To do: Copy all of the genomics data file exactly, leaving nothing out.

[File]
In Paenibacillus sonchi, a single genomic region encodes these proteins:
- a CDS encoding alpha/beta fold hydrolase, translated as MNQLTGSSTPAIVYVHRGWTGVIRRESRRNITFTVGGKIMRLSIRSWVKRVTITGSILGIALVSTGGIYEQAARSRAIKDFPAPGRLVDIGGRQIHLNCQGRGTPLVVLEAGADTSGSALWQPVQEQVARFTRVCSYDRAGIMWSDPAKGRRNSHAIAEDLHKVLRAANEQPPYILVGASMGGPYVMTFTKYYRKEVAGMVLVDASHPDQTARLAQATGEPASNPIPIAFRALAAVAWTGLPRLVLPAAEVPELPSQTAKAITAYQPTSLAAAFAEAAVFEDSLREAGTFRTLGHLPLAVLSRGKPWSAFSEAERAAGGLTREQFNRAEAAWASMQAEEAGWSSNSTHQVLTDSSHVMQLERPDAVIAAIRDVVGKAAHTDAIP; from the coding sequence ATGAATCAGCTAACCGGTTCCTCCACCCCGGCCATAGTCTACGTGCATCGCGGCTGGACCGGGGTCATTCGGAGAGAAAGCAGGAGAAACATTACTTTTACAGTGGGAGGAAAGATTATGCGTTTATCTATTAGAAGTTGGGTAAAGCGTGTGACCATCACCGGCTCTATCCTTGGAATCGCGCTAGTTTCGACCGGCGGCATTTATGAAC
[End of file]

In Paenibacillus sonchi, a single genomic region encodes these proteins:
- a CDS encoding alpha/beta fold hydrolase, translated as MNQLTGSSTPAIVYVHRGWTGVIRRESRRNITFTVGGKIMRLSIRSWVKRVTITGSILGIALVSTGGIYEQAARSRAIKDFPAPGRLVDIGGRQIHLNCQGRGTPLVVLEAGADTSGSALWQPVQEQVARFTRVCSYDRAGIMWSDPAKGRRNSHAIAEDLHKVLRAANEQPPYILVGASMGGPYVMTFTKYYRKEVAGMVLVDASHPDQTARLAQATGEPASNPIPIAFRALAAVAWTGLPRLVLPAAEVPELPSQTAKAITAYQPTSLAAAFAEAAVFEDSLREAGTFRTLGHLPLAVLSRGKPWSAFSEAERAAGGLTREQFNRAEAAWASMQAEEAGWSSNSTHQVLTDSSHVMQLERPDAVIAAIRDVVGKAAHTDAIP; from the coding sequence ATGAATCAGCTAACCGGTTCCTCCACCCCGGCCATAGTCTACGTGCATCGCGGCTGGACCGGGGTCATTCGGAGAGAAAGCAGGAGAAACATTACTTTTACAGTGGGAGGAAAGATTATGCGTTTATCTATTAGAAGTTGGGTAAAGCGTGTGACCATCACCGGCTCTATCCTTGGAATCGCGCTAGTTTCGACCGGCGGCATTTATGAAC